The report’s recommendations relevant to academic research are the following:

  • Overcoming research infrastructure weaknesses. Higher investments in research infrastructure, a larger number of researchers/teaching personnel per student and more autonomy of tertiary-level education/research institutions are the key elements to overcome the weaknesses of a large number of European universities.
  • Higher education reform. In many countries, education at the higher secondary level is based too much on providing general education, with the effect that there is a deficiency of workers with intermediate skills. A shift from general to more application oriented education could alleviate this problem.
  • By and large research in the EU is not excellent. There are a handful of first rate research institutions in the EU, but the large base of research carried out in the EU is still not cutting edge. The problem is therefore not exclusively and not predominantly one of bringing good research results on the market, but of being able to generate leading edge research and development, both, at the level of research institutions and companies and of bringing these to the market.
  • Public to private sector researchers. Researchers that leave public research institutions and universities are an important source of know-how for firms. This inter-sectoral mobility very often is also related to cross-border mobility events it is important both, to facilitate the absorption of young academics in industry and to remove international mobility barriers such as the limited transferability of retirement benefits across countries.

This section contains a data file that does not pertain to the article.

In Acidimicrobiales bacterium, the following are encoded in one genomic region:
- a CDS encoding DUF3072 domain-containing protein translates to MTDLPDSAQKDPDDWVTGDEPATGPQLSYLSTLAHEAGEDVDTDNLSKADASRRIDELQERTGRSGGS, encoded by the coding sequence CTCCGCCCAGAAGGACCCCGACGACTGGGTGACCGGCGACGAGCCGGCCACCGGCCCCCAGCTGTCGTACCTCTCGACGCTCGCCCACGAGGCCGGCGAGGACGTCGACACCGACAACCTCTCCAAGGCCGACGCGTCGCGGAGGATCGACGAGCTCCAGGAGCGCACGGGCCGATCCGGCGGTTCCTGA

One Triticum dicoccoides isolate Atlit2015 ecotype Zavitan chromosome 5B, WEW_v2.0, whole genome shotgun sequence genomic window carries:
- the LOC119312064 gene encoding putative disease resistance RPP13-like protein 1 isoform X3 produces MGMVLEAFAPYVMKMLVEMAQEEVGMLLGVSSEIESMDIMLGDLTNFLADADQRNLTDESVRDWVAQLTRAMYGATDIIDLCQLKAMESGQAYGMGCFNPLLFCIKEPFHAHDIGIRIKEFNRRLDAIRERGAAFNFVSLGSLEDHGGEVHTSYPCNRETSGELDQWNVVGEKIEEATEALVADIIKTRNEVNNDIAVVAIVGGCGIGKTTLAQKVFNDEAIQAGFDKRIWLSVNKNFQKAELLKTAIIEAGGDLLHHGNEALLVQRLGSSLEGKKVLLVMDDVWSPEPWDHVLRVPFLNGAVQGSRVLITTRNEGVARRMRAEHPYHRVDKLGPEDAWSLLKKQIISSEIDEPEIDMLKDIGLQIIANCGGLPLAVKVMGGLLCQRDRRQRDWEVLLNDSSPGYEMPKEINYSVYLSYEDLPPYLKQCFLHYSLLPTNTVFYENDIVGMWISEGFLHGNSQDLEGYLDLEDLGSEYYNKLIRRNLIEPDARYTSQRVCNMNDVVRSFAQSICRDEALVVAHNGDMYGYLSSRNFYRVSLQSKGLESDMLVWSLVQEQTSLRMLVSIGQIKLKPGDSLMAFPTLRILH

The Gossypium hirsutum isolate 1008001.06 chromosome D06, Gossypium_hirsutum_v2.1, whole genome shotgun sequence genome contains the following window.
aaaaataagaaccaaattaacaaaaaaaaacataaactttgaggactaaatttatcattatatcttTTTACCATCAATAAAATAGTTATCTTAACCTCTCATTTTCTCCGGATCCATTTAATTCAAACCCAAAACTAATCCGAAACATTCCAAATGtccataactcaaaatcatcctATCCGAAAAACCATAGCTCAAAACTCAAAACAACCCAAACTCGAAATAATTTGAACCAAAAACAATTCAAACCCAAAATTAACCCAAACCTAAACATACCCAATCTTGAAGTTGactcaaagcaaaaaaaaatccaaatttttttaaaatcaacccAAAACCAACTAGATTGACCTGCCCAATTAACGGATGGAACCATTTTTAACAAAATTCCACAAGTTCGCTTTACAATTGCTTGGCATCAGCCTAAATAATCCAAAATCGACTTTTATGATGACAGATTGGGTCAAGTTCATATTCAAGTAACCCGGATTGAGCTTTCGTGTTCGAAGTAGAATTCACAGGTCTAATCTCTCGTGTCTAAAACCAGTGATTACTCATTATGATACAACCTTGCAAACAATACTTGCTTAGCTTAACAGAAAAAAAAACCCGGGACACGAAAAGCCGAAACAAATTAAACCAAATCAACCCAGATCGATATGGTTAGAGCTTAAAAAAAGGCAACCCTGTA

• Development and anticipation of new skills. Companies will also require new skills to deal with the internationalised environment, including management of multi-national, multi-cultural projects, remote teams. Cultural factors were found to be important barriers to bilateral FDI in R&D and innovation related activities. To facilitate the adjustment processes offset by increased internationalisation at the labour market re-training and lifelong-learning within firms is important.
  • Public R&D investments focused on “grand challenges.” Research shows the importance of public R&D investment and inherent impulses in industrial development. For this reason public spending should be focused on the grand challenges of our time including climate change and loss of biodiversity, security and sustainability of energy, food supply and pandemics. More concerted efforts across the EU are probably needed here to reach the research critical mass. A problem remaining in this context is the fragmented funding of research and development across the EU Member States. There is a need for more practical solutions to pool research and development funds and costly research infrastructures more strongly across EU Member States, especially for research, development and innovation activities aiming at tackling the grand challenges.

Some of these are by no means new. But at the time where choices have to be made due to increased constraints in resources. It is important to bear in mind some of the lessons learned.

Featured image credit: Seth Waite